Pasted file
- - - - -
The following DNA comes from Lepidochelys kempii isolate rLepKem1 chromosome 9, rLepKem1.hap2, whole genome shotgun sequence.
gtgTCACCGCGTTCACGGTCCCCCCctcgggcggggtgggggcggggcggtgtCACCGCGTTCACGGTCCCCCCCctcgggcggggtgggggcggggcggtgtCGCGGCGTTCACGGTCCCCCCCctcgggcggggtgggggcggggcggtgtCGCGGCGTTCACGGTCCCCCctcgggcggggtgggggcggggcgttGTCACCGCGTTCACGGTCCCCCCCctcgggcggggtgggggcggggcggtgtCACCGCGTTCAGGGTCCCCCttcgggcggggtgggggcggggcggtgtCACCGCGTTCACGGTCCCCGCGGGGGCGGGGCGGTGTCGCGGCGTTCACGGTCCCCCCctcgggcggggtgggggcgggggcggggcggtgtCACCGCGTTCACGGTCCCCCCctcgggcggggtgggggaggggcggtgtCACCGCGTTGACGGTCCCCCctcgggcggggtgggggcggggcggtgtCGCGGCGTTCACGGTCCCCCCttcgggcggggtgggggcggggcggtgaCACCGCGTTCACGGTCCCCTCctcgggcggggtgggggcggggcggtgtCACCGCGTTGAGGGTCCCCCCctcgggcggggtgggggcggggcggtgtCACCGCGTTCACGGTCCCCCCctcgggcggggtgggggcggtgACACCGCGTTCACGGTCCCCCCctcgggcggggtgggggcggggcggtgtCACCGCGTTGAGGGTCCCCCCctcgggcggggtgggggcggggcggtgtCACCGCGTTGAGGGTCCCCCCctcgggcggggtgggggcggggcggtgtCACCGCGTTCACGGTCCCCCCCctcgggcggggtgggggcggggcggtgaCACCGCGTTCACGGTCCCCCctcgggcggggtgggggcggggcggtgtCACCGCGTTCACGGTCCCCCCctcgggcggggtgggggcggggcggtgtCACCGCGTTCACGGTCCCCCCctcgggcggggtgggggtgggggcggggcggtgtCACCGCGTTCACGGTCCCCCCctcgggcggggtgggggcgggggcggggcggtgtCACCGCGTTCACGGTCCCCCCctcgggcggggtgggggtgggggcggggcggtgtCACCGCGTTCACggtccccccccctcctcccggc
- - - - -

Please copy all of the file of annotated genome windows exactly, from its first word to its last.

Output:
The following DNA comes from Lepidochelys kempii isolate rLepKem1 chromosome 9, rLepKem1.hap2, whole genome shotgun sequence.
gtgTCACCGCGTTCACGGTCCCCCCctcgggcggggtgggggcggggcggtgtCACCGCGTTCACGGTCCCCCCCctcgggcggggtgggggcggggcggtgtCGCGGCGTTCACGGTCCCCCCCctcgggcggggtgggggcggggcggtgtCGCGGCGTTCACGGTCCCCCctcgggcggggtgggggcggggcgttGTCACCGCGTTCACGGTCCCCCCCctcgggcggggtgggggcggggcggtgtCACCGCGTTCAGGGTCCCCCttcgggcggggtgggggcggggcggtgtCACCGCGTTCACGGTCCCCGCGGGGGCGGGGCGGTGTCGCGGCGTTCACGGTCCCCCCctcgggcggggtgggggcgggggcggggcggtgtCACCGCGTTCACGGTCCCCCCctcgggcggggtgggggaggggcggtgtCACCGCGTTGACGGTCCCCCctcgggcggggtgggggcggggcggtgtCGCGGCGTTCACGGTCCCCCCttcgggcggggtgggggcggggcggtgaCACCGCGTTCACGGTCCCCTCctcgggcggggtgggggcggggcggtgtCACCGCGTTGAGGGTCCCCCCctcgggcggggtgggggcggggcggtgtCACCGCGTTCACGGTCCCCCCctcgggcggggtgggggcggtgACACCGCGTTCACGGTCCCCCCctcgggcggggtgggggcggggcggtgtCACCGCGTTGAGGGTCCCCCCctcgggcggggtgggggcggggcggtgtCACCGCGTTGAGGGTCCCCCCctcgggcggggtgggggcggggcggtgtCACCGCGTTCACGGTCCCCCCCctcgggcggggtgggggcggggcggtgaCACCGCGTTCACGGTCCCCCctcgggcggggtgggggcggggcggtgtCACCGCGTTCACGGTCCCCCCctcgggcggggtgggggcggggcggtgtCACCGCGTTCACGGTCCCCCCctcgggcggggtgggggtgggggcggggcggtgtCACCGCGTTCACGGTCCCCCCctcgggcggggtgggggcgggggcggggcggtgtCACCGCGTTCACGGTCCCCCCctcgggcggggtgggggtgggggcggggcggtgtCACCGCGTTCACggtccccccccctcctcccggc